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ARS Home » Northeast Area » Boston, Massachusetts » Jean Mayer Human Nutrition Research Center On Aging » Research » Publications at this Location » Publication #348912

Research Project: Nutrients, Aging, and Musculoskeletal Function

Location: Jean Mayer Human Nutrition Research Center On Aging

Title: Use of diet-tracking websites as a resource for hard-to-find food label information: an example using specialty grocery store items

Author
item Gilhooly, Cheryl - Jean Mayer Human Nutrition Research Center On Aging At Tufts University
item Movsesian, Stephanie - Boston Heart Diagnostics
item Royal, Natalie - Providence Health & Services
item Chew, Anna - Fresenius Medical Care North
item Qiao, Ning - Jean Mayer Human Nutrition Research Center On Aging At Tufts University

Submitted to: Procedia Food Science
Publication Type: Peer Reviewed Journal
Publication Acceptance Date: 6/17/2015
Publication Date: 7/1/2015
Citation: Gilhooly, C., Movsesian, S., Royal, N., Chew, A., Qiao, N. 2015. Use of diet-tracking websites as a resource for hard-to-find food label information: an example using specialty grocery store items. Procedia Food Science. 4:55-59. https://doi.org/10.1016/j.profoo.2015.06.009.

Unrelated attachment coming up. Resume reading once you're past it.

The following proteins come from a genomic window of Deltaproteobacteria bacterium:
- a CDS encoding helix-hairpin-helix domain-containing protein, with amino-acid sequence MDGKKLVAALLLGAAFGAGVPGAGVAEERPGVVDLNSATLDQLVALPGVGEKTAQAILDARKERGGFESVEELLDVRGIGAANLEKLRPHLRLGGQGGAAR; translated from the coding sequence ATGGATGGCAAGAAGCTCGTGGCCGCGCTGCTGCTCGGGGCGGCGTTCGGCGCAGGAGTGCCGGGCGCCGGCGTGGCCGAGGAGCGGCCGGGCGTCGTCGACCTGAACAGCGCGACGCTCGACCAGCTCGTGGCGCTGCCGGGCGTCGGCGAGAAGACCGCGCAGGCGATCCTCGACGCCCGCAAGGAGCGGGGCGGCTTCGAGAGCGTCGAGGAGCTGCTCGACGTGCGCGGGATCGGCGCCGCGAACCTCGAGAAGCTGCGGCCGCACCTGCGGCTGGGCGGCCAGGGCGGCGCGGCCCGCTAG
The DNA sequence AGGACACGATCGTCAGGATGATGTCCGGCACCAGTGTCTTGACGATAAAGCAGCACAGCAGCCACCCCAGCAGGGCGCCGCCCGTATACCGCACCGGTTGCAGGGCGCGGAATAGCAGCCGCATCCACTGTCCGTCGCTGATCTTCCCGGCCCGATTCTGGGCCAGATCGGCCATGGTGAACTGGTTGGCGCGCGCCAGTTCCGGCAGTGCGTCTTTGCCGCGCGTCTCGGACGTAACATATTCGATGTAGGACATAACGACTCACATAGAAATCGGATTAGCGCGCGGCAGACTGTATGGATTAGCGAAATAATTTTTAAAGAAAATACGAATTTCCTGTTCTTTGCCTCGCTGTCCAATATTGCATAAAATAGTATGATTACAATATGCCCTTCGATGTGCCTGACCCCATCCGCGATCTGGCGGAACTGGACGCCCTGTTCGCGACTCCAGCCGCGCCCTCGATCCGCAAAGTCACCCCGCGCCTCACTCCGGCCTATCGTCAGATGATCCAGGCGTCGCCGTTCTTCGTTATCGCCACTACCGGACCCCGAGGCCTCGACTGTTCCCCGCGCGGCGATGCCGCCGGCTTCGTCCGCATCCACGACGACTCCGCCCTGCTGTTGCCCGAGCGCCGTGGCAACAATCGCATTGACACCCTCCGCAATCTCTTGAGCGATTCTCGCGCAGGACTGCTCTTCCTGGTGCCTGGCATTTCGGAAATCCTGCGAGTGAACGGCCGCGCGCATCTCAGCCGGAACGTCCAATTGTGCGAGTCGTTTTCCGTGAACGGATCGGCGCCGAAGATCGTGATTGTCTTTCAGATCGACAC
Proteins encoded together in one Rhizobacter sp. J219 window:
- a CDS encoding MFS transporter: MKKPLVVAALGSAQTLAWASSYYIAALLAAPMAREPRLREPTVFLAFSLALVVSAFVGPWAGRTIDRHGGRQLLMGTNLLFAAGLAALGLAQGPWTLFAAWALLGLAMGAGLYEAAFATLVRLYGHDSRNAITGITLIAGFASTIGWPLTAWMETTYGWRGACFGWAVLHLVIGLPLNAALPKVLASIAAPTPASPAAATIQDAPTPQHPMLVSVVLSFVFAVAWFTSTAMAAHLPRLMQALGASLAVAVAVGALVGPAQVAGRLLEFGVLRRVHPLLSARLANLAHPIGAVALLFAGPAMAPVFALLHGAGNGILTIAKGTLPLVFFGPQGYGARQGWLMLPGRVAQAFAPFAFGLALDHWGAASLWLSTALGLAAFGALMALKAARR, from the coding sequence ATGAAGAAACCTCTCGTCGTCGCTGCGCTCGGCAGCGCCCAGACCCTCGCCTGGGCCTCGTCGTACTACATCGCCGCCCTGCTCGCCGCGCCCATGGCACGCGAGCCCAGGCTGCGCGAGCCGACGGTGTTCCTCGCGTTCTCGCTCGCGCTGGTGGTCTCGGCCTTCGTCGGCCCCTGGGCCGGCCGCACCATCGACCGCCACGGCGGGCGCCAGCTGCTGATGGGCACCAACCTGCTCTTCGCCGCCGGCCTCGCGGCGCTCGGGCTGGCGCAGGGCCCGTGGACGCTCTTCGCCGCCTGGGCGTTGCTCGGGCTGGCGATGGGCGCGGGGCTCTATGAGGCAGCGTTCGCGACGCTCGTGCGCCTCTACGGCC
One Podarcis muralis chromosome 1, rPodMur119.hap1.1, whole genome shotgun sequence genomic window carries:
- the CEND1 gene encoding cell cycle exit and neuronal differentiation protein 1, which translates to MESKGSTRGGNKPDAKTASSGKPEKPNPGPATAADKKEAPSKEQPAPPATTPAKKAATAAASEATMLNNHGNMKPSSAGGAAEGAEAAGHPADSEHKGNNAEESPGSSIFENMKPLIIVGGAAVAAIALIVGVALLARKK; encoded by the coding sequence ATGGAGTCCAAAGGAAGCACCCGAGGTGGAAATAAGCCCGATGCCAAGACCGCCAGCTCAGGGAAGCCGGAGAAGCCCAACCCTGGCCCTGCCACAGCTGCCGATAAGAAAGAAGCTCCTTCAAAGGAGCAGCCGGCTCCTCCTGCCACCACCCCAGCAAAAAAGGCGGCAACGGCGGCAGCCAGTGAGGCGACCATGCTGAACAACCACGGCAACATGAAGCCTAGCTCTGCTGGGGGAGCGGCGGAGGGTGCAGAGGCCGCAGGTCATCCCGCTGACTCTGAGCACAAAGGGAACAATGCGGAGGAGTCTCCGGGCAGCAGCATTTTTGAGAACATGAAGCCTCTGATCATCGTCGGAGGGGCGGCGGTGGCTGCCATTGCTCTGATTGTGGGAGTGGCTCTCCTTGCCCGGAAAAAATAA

Interpretive Summary: The nutrient contents of specialty foods cannot be found in many research-focused food databases. However, some nutrient data can be found for these specialty foods through individual website searches using brand and store names. For example, some popular diet-tracking websites contain data for over 3 million foods. The limitation of these nutrient data is that they are often entered by consumers and based on non-systematic searches. The reliability of these data to guide research dietary data entry decisions is unknown. To address this, five popular diet-tracking websites were used to compare the availability and accuracy of data for food items from a specialty grocery store that are currently unavailable in research-focused food databases. The majority of food labels selected had available nutrient data on at least one website. However over 30% of foods had at least one inaccurate entry. The presence of duplicate and inaccurate entries in these diet-tracking websites highlights the need for caution when using these sites to guide dietary data entry decisions.

Technical Abstract: Many specialty foods cannot be found in research-focused food databases. However, some nutrient data can be found for many of these foods through individual website searches using brand and store names. Some popular diet-tracking websites contain data for over 3 million foods, data often entered by consumers, based on non-systematic searches. The reliability of these data to guide dietary data entry decisions are unknown. Five popular diet-tracking websites were used to compare the availability and accuracy of data for food items from a specialty grocery store that are currently unavailable in research-focused food databases.